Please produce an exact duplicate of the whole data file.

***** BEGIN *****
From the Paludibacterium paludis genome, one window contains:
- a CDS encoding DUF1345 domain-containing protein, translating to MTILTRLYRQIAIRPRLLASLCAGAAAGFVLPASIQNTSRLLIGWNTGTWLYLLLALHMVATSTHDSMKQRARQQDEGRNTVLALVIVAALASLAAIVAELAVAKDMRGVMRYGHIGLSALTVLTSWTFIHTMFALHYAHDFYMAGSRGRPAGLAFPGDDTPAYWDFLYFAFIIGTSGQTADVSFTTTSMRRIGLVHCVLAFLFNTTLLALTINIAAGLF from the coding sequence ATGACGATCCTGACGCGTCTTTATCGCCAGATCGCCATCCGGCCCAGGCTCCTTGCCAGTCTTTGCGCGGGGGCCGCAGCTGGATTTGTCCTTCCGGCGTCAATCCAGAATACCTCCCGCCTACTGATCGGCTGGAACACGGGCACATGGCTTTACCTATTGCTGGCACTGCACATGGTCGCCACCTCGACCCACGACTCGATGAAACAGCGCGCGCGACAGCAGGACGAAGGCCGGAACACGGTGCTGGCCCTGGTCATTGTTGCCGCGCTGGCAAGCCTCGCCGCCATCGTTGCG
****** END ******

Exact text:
From the Paludibacterium paludis genome, one window contains:
- a CDS encoding DUF1345 domain-containing protein, translating to MTILTRLYRQIAIRPRLLASLCAGAAAGFVLPASIQNTSRLLIGWNTGTWLYLLLALHMVATSTHDSMKQRARQQDEGRNTVLALVIVAALASLAAIVAELAVAKDMRGVMRYGHIGLSALTVLTSWTFIHTMFALHYAHDFYMAGSRGRPAGLAFPGDDTPAYWDFLYFAFIIGTSGQTADVSFTTTSMRRIGLVHCVLAFLFNTTLLALTINIAAGLF from the coding sequence ATGACGATCCTGACGCGTCTTTATCGCCAGATCGCCATCCGGCCCAGGCTCCTTGCCAGTCTTTGCGCGGGGGCCGCAGCTGGATTTGTCCTTCCGGCGTCAATCCAGAATACCTCCCGCCTACTGATCGGCTGGAACACGGGCACATGGCTTTACCTATTGCTGGCACTGCACATGGTCGCCACCTCGACCCACGACTCGATGAAACAGCGCGCGCGACAGCAGGACGAAGGCCGGAACACGGTGCTGGCCCTGGTCATTGTTGCCGCGCTGGCAAGCCTCGCCGCCATCGTTGCG